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Clean Air Act of 1963

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The Industrial Revolution wielded an unprecedented influence in the improvement of the economy of the United States ((IRWeb, n. d.). Along with the technological advances and the economic wealth, however, came the horrors of  pollution which resulted to serious environmental degradation in many parts of the United States (Rosen, 2003). The issue of air pollution, though, did not just emerge as an aftermath of the Industrial Revolution and is definitely not isolated to the United States. Fleming and Knorr (1999) traced a 1306 proclamation by the then King Edward I of England which outlawed the use of sea coal in London because of the ill-effects of the smoke emanating from it.

Here in the United States, however, efforts towards the control of air pollution became evident only during the Industrial Revolution.

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In the year 1881, Chicago and Cincinnati became the first two cities to promulgate laws  intended to promote clean air. Other cities, towns and regions followed suit and began to enact clean air legislations.

The Bureau of Mines, which operated under the Department of the Interior established the  Office of Air Pollution at the begininning of the 20th century  to control smoke emissions. The office was, however, short-lived because of its inactivity. Reported incidents of smog in the Los Angeles and Donora, Pennsylvania areas during the 1940s drew public attention once again on the issue of air pollution. The US government dealt with the issue on a national level in the year 1955 with the passage of the Air Pollution Control Act of 1955. The law was considered as the first in a series of clean air and air quality control acts which are still in effect and continue to be revised and amended (Fleming and  Knorr, 1999). The  Act also funded research for the scope and sources of air pollution  (US Environmental Protection Agency, 2006).

The Clean Air Act, originally passed in 1963, is the main force behind the control of air pollution in the United States.  However, important amendments were added to the legislation in both 1970 and 1990 in an effort by the US federal government to enforce a comprehensive scheme for mitigating air pollution. In a nutshell, the Clean Air Act as enacted by the US Congress in 1963 was a moderate bill (ThinkQuest, 1999) with the following main features : (1) it authorized the development of a national agenda to deal with environmental problems associated with air pollution;(2) it mandated the conduct of research on practices which will minimize air pollution; and (3) it batted for the establishment of state control agencies pollution  (US Environmental Protection Agency, 2006).

It was in 1965 when the federal government launched its first active role in the clean air policy when an amendment was instituted in the Clean Air Act of 1963 empowering the United States Department of Health to design and implement standards for car emissions. Five years later, in 1970, another amendment officially created authorization for the enforcement of the provisions of the Clean Air Act to the US federal government. This 1970 legislation continues to be the foundation of the US policy on air pollution control, with the following components : (1) it established the National Ambient Air Quality Standards, which concentrated on major polluting chemicals and were aimed at protecting both human health and that of the environment; (2) the aforementioned standards were to be developed by the creation of the Environmental Protection Agency (EPA), which was also tasked to design New Source Performance Standards in order to assay acceptable limits of pollution for various industries in the different regions; (3) the amendment to the Act delineated standards for monitoring and controlling vehicular emissions in order to effect the reduction of the different pollutant-gases by almost 90 percent; and (4) it encouraged the states to devise plans to comply with the standards specified in (3) and required that the state anti-pollution plans be approved by the EPA. The EPA was also mandated to enforce and administer the provisions of the Clean Air Act with states who will opt not to draw such plans or who will not be able to complete the plan on the target date as stipulated in the legislation.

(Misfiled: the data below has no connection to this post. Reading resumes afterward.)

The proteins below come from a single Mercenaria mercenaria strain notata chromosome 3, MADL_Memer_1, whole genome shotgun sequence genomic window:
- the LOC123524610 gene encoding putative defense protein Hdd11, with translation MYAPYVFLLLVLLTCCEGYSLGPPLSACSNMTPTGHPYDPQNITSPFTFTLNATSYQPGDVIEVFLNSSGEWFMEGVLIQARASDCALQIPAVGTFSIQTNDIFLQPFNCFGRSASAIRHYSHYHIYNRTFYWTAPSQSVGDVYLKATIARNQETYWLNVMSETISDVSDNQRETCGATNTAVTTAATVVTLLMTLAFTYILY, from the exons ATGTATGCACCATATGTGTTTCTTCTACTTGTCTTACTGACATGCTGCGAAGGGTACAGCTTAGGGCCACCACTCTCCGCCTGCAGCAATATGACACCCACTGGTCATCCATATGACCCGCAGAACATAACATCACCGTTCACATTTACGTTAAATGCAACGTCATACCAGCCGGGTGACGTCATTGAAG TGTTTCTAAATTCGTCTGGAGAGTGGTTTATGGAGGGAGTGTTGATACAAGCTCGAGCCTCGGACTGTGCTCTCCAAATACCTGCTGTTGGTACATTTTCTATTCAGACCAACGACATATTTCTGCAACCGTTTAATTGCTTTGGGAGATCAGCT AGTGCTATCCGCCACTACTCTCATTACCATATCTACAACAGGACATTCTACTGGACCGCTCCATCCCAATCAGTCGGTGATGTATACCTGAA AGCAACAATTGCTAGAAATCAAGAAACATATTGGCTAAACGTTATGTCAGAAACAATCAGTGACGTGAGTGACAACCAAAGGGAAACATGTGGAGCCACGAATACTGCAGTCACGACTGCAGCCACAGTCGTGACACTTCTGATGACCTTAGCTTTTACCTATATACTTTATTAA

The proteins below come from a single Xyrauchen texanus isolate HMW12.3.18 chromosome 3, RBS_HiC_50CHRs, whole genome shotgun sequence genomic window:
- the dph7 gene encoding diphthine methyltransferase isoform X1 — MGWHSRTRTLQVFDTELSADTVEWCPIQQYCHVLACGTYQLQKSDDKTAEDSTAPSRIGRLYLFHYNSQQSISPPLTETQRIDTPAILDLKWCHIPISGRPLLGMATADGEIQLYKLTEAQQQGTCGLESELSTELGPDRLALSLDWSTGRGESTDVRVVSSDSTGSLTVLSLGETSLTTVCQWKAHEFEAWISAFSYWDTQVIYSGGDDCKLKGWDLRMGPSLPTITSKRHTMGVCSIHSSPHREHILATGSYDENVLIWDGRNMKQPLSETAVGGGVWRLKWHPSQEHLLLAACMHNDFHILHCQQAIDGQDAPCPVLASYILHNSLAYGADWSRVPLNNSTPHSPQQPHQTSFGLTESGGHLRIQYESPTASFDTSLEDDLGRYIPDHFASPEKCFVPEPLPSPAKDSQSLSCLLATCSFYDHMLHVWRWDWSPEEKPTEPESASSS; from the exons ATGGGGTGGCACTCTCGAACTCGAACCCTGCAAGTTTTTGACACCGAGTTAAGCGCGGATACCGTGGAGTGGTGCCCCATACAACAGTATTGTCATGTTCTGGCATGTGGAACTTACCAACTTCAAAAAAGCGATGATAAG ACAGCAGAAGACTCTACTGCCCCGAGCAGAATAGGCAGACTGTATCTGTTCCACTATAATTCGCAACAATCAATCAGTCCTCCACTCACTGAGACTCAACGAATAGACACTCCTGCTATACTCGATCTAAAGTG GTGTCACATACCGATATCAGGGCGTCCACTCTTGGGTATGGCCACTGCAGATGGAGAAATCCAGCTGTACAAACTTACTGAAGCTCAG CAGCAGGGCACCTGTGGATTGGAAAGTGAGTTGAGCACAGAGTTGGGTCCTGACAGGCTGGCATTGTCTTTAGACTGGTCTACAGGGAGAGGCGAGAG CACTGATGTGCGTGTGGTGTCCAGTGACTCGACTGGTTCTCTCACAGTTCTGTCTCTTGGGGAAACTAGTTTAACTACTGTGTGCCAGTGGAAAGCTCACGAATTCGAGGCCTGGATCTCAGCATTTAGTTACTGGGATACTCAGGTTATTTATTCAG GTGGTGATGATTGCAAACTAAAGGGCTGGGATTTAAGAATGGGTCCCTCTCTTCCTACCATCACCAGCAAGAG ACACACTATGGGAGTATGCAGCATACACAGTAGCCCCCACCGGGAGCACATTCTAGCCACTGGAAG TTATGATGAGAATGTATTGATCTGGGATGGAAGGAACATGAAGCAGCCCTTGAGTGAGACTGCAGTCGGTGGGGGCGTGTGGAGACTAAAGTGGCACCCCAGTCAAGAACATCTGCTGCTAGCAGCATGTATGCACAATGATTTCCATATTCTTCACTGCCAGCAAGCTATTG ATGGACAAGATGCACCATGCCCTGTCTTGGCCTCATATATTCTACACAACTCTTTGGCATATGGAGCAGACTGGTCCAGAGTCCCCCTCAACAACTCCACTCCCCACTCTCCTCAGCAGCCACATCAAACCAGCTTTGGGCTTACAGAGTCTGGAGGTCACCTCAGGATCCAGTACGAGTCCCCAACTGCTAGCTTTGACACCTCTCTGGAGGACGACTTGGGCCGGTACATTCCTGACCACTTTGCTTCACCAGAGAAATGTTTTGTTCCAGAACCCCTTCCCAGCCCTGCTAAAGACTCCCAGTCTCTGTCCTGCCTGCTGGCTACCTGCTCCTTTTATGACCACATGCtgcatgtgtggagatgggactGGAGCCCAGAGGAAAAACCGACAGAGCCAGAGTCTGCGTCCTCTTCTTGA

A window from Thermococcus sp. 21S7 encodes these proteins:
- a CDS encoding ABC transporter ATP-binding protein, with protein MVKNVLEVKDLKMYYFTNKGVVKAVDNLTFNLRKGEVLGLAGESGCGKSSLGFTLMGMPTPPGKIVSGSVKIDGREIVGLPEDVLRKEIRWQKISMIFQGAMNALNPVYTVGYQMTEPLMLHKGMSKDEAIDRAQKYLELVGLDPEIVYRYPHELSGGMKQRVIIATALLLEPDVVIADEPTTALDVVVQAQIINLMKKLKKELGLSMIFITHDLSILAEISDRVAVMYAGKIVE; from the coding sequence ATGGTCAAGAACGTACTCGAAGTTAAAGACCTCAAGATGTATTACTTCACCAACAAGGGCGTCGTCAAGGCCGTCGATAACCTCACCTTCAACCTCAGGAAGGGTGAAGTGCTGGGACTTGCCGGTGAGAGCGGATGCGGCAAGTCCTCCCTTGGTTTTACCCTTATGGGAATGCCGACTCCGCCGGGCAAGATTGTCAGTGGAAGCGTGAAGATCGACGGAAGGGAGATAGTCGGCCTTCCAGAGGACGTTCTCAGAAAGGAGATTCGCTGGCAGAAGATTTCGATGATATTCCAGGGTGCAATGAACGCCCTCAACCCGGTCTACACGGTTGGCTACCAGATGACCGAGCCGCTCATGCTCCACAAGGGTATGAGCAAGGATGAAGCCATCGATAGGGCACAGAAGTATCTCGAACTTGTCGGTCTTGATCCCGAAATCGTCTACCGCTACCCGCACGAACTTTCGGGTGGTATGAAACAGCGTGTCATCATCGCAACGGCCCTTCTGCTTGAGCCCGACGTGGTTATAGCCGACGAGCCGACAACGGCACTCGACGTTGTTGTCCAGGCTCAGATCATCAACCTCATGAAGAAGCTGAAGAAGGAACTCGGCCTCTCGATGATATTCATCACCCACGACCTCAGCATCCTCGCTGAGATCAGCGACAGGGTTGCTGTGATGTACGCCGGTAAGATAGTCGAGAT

The national framework in the implementation of the Clean Air Act revolved around the functions of three federal agencies: the Environmental Protection Agency (EPA), the Occupational Health and Safety Administration (OSHA), and the Mining Safety and Health Administration. The EPA is primarily charged on pollution to the environment, while the other two agencies deal with occupational air pollutants. State and local government agencies have their own laws and regulations, but are usually patterned after  those in use by the federal government (Environmental Literacy Council, 2007).

More amendments were appended to the Clean Air Act in 1977 to tackle concerns related to underachievement of the national objectives with respect to pollution emissions and with the formulation of measures for the improvement of air quality in areas which did not have previous problems with air pollution.

To date, the Clean Air Act was last amended in 1990. Such amendment was enacted to attend to problems associated with acid rain, toxic pollutants, ozone layer depletion and areas which have not yet achieved set standards of air quality (ThinkQuest, 1999). Particularly, 1990 amendments established acceptable concentrations of six criteria pollutants: ozone, carbon monoxide, sulfur dioxide, lead, nitrogen dioxide and particulate matter (Environmental Literacy Council, 2007). Under this latest amendment, massive decreases in certain gas emissions were mandated in order to control acid rain; toxic pollutants were to be regulated even more; deadlines were set for the noncompliant areas; and three major chemical contributors to ozone layer depletion were phased-out (ThinkQuest, 1999). The chemicals included in the phase out are : Chlorofluorocarbons (CFCs), halons and carbon tetrachloride, considered as Class I chemicals which must be phased out by the year 2000; methylchloroform by 2002, but with more stringent interim reductions; and  Hydrochlorofluoro-carbons (HCFCs), considered as Class II chemicals, which  will be phased out by 2030 (US Environmental Protection Agency, n. d.).